Introducing the Personal Internet Communicator
The Personal Internet Communicator is designed to be an easy to use, affordable consumer device that provides managed internet connectivity and basic computing and Internet capabilities such as a browser, e-mail, productivity tools (word processing and spreadsheet), and the ability to view images, multimedia files and standard format documents. More information and pictures of the new device can be viewed and downloaded at www.amd.com/50×15.
“We are fully in favor of innovative programs that address the issue of digital inclusion,” said Microsoft’s Chief Technology Officer Craig Mundi. “Through this collaboration with AMD to deliver a low-cost Windows Powered solution for first-time computer users, we hope to bring India’s citizens one step closer to realizing the tremendous social and economic opportunities enabled by technology.”
Other companies playing an integral role in the development and manufacturing of the PIC include Solectron, Seagate, Samsung and Macromedia played an integral role in the development and manufacturing of the PIC. Incorporating technology components from each of these industry leaders means the PIC is designed to be a high-quality, easy-to-use, robust consumer device that meets users’ needs while being able to withstand the potentially harsh environmental demands of high-growth markets, which can include inconsistent power voltage, dust and dirt. The PIC is a sealed device, operates without a fan and can only be upgraded by the service provider, thus reducing the risk of human errors such as the accidental deletion of critical system files.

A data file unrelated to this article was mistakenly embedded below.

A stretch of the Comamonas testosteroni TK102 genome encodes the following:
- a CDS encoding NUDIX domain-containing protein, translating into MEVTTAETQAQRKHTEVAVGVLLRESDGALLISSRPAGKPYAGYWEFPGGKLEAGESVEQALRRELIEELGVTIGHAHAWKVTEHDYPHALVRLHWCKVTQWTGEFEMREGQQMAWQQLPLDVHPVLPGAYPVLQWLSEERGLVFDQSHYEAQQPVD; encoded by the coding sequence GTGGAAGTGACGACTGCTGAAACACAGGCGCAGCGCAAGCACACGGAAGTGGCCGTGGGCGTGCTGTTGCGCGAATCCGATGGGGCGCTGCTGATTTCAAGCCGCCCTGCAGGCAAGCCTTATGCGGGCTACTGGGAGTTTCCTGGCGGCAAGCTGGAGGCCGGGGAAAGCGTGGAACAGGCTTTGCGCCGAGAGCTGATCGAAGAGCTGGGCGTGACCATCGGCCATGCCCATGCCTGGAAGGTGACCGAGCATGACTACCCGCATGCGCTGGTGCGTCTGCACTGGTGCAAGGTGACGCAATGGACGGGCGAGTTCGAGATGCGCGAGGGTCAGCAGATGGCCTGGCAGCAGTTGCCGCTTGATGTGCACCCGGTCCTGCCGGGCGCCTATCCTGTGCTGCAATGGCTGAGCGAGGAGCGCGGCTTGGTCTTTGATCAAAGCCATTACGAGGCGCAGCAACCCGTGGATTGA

Business Model for Success
The PIC is branded, marketed and sold by local service providers such as telecommunications companies and government-sponsored communications programs. Pricing to the consumer is determined by the service provider, which may offer variety of subscription, microfinancing options and bundling packages at different price points. Microfinancing in the form of payment plans helps consumers avoid large, up-front cash deployments at the point of sale. Suggested system price point is $185.00 with a keyboard, mouse, and preinstalled software; or $249.00 which also includes a monitor.
To help ensure 50×15 is successfully adopted within target high-growth markets, a customer-centric business model has been developed that eliminates many of the barriers to adoption. Rather then merely building PIC systems, AMD is taking a geo-sensitive approach by proactively working with – and creating opportunities for – local manufacturing, distribution and financial partners. Developing an in-country value chain is an essential part of ensuring that the technology gets into the hands of those who need it most, and that the business ecosystem develops and spreads within the markets the products ultimately serve.
“Technologies developed for mature markets cannot be dropped into new markets and then be expected to succeed,” said Shane Rau, Program Manager, IDC. “Despite the virtues of such low-cost and standardized technologies, they must still be arranged to solve a problem for the customers in that new market. In a regional or country market, having local relationships, such as with manufacturers, distributors, and service providers, is key.”